Silence, Compassion & Simplicity in Living

Silence, Compassion & Simplicity in Living

Freedom of Simplicity by Richard Foster

This month, my book club is reading Freedom of Simplicity by Richard Foster. This is what I love about my book club – last month we read The Poisonwood Bible by Barbara Kingslover (loved!), the month before was Sense and Sensibility by Jane Austen (wonderful!) and before that, Harbinger by Jonathan Cahn (not so much). We’ve read biographies (Abigail Adams – I wish I could say I loved Abigail, but alas, I found her dull and pinched – maybe this is the biographer’s fault), memoirs (Glass Castle – sobering; Angela’s Ashes – ditto),  Christian living (Voskamp’s, One Thousand Gifts – obvious, Bonhoeffer’s, Cost of Discipleship – classic) and even some literary essays by Annie Dillard (Pilgrim at Tinker’s Creek – beautiful, Holy the Firm – not smart enough to understand but also beautiful).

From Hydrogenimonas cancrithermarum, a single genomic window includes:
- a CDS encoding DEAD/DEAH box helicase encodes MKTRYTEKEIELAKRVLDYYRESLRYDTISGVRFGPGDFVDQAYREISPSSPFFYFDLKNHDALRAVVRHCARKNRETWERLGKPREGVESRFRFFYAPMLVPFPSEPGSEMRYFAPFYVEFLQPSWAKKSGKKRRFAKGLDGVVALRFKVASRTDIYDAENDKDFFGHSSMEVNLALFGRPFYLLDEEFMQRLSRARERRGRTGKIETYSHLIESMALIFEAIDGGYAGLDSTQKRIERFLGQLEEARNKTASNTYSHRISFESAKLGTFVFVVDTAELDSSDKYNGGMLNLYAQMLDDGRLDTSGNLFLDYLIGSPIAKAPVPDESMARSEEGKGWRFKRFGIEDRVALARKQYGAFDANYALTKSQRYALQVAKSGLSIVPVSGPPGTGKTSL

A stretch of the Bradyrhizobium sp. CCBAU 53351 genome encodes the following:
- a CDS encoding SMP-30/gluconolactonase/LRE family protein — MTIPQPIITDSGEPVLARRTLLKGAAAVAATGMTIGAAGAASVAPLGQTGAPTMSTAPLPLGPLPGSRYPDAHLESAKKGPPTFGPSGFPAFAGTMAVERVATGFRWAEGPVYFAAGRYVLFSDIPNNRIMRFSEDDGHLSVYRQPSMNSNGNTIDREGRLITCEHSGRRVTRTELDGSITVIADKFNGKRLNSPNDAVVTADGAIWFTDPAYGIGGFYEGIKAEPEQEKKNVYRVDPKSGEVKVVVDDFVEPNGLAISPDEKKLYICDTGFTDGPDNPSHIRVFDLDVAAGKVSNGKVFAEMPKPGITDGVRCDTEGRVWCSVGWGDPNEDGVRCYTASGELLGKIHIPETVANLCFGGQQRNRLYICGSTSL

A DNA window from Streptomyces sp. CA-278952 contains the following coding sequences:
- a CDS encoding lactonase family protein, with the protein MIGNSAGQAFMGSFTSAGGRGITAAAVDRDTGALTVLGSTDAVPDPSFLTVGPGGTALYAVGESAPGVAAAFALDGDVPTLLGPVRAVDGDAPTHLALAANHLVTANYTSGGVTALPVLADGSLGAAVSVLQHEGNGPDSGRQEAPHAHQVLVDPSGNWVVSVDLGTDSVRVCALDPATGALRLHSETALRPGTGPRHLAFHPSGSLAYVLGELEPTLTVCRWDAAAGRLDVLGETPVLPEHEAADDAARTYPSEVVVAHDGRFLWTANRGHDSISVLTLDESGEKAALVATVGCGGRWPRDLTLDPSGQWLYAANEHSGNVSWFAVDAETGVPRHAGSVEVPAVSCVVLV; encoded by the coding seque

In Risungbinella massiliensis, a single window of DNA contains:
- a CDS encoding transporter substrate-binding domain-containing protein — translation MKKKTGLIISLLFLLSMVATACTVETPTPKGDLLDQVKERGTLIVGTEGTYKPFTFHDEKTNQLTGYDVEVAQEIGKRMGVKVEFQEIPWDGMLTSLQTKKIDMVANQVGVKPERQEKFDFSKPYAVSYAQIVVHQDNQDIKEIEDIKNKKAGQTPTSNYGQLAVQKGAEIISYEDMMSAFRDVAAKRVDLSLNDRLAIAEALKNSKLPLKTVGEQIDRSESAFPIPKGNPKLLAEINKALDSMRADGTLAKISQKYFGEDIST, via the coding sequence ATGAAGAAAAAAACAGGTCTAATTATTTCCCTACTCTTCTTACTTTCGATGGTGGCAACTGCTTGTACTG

I could go on and on; discussing books in all their many colors is easy. Taking their messages – those intended and unintended – and holding them even with my own ideas about reality and eternity can be somewhat like trying to catch a mud-slicked hog on Sunday morning (an overused simile, maybe, but if you knew my childhood as a hog farmer’s daughter, you might allow me the abuse).

So… this month is Freedom of Simplicity and I am already squirming – with the hog. The idea that I can somehow achieve a life of simplicity is laughable. There are many spiritual disciplines I welcome with open acceptance and pray for feverishly, partnering with God to grow – meditation, prayer, study, service, confession, fasting (okay, maybe not that one), and on. Then comes simplicity – ha!